India would be booming in this world too. If you've ever heard Bally Sagoo then you might have some idea of what Sol-1's pop music might sound like.

Now, there would be those opposed to this new American Century. Terrorism would be a threat if only because many dreams would be obviously dying as they failed to compete for dreamers. Certainly dictators and oligarchs would have no love of this new world. As more people became aware of what was possible, if they lived in a democracy, neither oligarchs nor dictators could rest easily. They'd be quick to fund disruptions. Cultures that reject change would find themselves stretched to the breaking point and might fall violently apart.

These seem to me to be better elements to explore.
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Old 06-18-2019, 12:31 PM   #85
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The flaw in that is that it isn't difficult.
Well, I'm comparing the space research facilities to a land facility where the researchers leave each night to go home. The latter has far more methods available to conduct espionage - falsified credentials, social engineering, honeytraps, blackmail, and even compromised personal computers (if the researcher is able to take work home with him) are all much easier to pull off if the research is done in a building where people enter and leave daily. With research done in SPAAAACE, it's likely the researchers essentially live in the same building as they do their research, and don't really have the option of leaving from time to time for entertainment or whatever (which even those who live "on-campus" on Earth would likely have the option of). So, it's instantly harder to place an agent in a position where he or she can even try to compromise security, since you need some legitimate reason for them to go into orbit in the first place, and then go to the research facility after that. Honeytrapping a researcher to get blackmail material (which you can later use to get him to install a backdoor in the facility's network), for example, is a lot harder when your agent can't "just happen to meet" him at the bar he goes to every Friday night.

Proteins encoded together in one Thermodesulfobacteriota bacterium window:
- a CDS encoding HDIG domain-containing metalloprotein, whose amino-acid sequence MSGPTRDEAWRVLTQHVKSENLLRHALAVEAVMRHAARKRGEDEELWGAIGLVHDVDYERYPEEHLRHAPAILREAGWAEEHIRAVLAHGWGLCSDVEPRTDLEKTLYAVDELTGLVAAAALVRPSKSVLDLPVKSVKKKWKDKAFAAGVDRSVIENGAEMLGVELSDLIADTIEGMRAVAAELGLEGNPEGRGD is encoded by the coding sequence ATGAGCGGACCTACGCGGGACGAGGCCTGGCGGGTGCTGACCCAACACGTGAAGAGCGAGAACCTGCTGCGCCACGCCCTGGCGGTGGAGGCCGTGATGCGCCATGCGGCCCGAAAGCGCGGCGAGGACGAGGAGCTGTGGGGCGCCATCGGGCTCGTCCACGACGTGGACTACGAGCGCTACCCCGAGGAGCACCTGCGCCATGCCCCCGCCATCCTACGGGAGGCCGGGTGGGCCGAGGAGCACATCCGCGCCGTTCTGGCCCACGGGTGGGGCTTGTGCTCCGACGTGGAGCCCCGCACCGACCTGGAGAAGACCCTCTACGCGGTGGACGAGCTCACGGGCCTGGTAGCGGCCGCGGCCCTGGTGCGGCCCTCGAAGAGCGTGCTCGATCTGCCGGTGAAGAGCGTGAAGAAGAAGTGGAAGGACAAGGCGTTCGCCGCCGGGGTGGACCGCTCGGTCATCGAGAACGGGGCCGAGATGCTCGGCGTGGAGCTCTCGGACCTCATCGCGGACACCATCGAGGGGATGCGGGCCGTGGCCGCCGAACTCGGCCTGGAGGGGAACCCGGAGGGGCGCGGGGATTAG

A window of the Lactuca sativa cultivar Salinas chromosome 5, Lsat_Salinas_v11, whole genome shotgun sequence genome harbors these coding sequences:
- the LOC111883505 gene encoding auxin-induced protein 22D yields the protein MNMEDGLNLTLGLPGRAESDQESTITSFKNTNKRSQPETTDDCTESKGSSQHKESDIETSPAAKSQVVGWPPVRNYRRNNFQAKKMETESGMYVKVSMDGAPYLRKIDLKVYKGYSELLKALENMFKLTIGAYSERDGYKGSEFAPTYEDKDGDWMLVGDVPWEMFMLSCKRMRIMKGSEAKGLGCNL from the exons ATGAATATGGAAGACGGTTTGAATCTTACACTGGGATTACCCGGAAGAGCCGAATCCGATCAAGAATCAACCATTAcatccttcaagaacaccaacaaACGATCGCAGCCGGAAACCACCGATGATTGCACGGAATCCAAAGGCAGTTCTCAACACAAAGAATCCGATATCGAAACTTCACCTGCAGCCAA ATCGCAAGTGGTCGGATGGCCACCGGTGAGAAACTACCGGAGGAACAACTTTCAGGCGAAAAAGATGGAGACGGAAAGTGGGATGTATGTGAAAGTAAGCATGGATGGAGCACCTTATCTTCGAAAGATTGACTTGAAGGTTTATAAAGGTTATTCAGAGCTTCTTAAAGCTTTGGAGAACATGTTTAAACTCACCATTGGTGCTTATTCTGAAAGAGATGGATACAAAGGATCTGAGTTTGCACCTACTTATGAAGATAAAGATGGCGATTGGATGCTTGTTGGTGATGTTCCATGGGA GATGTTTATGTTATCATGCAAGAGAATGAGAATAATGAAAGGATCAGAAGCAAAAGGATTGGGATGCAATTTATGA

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I just want to know why a vessel designed to such tight tolerances even has a closet. At least one that isn't full of the very cargo he was delivering.
It had been a while since I read the story, so I took a quick gander at it. The supply closet is where the cargo he was delivering was, and it was a relatively small cargo (some medical supplies for a 6-man expedition). As the EDS's are for general use and not custom-built for every mission, it makes sense the closet to have enough extra room for a teenage girl to fit. One would expect such a closet to lack many hiding places, however, and for the pilot to check it before leaving (both to double/triple check that the cargo is present and properly secured, and to avoid having to, y'know, horribly murder someone), but then the story would be an uneventful trip after he explains to the girl that trying to tag along will mean she'd die.
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Old 06-18-2019, 01:10 PM   #86
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It had been a while since I read the story, so I took a quick gander at it. The supply closet is where the cargo he was delivering was, and it was a relatively small cargo (some medical supplies for a 6-man expedition). As the EDS's are for general use and not custom-built for every mission, it makes sense the closet to have enough extra room for a teenage girl to fit. One would expect such a closet to lack many hiding places, however, and for the pilot to check it before leaving (both to double/triple check that the cargo is present and properly secured, and to avoid having to, y'know, horribly murder someone), but then the story would be an uneventful trip after he explains to the girl that trying to tag along will mean she'd die.